To put it bluntly, employees should have no expectation of privacy when it comes to email or text messages.

So now that we know some facts about email and text messaging, let’s talk about some of the content that should never be sent through either method.

  • Defamation.  Discussing a co-worker, colleague, government official, customer or anyone else can lead to personal or company liability if the topic is unproven or negative in nature.  This is commonly known as defamation and it can result in severe legal consequences.
  • Harassment and bullying.  Bullying or harassing a co-worker by sending offensive messages about race, religion, gender, disability, age or family status can have very serious legal consequences.  This includes sending or forwarding offensive messages to family and friends.  Remember, every email you send is an official document of your organization and can be subpoenaed.  Would you want an offensive joke either placed in your permanent personnel file or read aloud in court?  Probably not, so don’t send or forward offensive messages.
  • Confidential customer or co-worker information.  Sending confidential information such as credit card numbers, passwords, private health information or social security numbers is restricted in any organization.  When in doubt about what information can be emailed or texted, consult with a manager or your legal department.
  • Confidential company information.   Sending information that is not available to the public such as financial data or the date of a merger or product release is strictly prohibited by every employer.  If an individual who sees your message makes a buying or selling decision based on your message it becomes insider trading – a very serious legal offense that often results in jail time.
  • Copyright Infringement.  Forwarding, copying or downloading messages, pictures, music or video without permission can result in you and/or your organization being held liable for copyright infringement.  If someone else created the work, then always get permission from the copyright holder!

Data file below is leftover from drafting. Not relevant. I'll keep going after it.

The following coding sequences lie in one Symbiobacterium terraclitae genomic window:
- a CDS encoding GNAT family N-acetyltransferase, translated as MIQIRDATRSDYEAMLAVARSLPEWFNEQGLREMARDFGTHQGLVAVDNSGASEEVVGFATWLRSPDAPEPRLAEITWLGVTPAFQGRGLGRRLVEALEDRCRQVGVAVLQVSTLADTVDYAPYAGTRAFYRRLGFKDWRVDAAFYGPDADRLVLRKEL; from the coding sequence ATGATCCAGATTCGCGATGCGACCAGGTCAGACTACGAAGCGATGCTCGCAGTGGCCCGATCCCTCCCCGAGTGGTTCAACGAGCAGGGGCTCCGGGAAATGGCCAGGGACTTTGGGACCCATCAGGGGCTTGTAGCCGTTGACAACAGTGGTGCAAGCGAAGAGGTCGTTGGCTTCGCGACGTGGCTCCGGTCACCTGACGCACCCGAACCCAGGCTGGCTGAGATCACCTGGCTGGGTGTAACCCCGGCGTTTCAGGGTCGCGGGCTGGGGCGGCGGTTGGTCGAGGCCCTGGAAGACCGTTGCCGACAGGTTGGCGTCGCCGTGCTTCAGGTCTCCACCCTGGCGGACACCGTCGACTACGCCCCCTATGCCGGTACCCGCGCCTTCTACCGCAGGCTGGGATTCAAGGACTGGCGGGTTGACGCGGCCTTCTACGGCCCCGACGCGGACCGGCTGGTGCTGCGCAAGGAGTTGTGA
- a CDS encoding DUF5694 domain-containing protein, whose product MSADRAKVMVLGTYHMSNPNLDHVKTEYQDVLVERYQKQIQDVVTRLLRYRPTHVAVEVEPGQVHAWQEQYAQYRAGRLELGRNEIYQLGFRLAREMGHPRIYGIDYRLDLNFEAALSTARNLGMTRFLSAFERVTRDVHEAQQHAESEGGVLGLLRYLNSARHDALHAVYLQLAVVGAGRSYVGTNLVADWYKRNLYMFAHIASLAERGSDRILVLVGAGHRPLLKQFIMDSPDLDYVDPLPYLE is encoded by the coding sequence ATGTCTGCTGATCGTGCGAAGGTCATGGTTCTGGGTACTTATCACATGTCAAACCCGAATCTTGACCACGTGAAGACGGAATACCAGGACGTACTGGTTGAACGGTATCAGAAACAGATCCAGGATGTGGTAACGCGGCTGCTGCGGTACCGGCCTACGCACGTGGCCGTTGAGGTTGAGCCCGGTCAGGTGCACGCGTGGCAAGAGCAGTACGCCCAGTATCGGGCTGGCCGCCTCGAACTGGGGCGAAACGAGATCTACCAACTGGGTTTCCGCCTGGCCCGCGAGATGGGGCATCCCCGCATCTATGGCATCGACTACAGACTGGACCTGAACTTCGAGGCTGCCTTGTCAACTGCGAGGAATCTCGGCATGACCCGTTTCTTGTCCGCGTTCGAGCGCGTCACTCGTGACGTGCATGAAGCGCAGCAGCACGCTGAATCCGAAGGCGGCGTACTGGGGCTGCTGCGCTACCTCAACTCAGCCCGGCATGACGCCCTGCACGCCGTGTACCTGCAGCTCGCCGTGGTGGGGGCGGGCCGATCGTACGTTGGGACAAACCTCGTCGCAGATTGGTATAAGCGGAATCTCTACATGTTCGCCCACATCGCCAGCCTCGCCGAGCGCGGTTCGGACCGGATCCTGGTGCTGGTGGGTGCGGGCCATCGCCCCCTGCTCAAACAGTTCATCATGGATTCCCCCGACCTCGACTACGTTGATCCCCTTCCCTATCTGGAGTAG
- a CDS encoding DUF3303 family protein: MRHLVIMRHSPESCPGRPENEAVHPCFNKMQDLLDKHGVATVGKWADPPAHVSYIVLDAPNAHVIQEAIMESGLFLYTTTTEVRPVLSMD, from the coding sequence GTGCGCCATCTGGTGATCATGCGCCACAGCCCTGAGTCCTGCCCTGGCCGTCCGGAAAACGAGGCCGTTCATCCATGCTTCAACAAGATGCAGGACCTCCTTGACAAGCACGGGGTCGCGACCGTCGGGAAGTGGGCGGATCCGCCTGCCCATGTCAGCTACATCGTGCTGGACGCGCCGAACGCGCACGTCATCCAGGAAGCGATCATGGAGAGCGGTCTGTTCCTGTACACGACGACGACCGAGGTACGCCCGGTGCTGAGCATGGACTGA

• Viruses.  You and/or your organization can be held liable for sending a virus as an attachment.   Never send or forward an email with suspicious attachments or from individuals you don’t know.  If an email that you send causes damage to another party, you are legally responsible.
  • Contracts.  Any form of agreement sent in an email will hold up in court as a legally binding contract.  Before promising anything to anyone via email or text, stop and make sure you have permission to do so.  In many cases, a legal contract reviewed by an attorney is a more appropriate way to come to an agreement.

Read and understand your employer’s emailing and texting policies.  Many employers have specific policies related to your organization’s industry requirements.

In conclusion, when used properly, e-mails and text messages can be powerful business tools.  Just remember…every email or text you send is an official, permanent document owned by the organization you work for.  Ask yourself before sending a message, is this document one that I am confident enough to put my name on and post on a company bulletin board?

If it’s not, don’t send it.  You may save yourself and your organization from costly liability.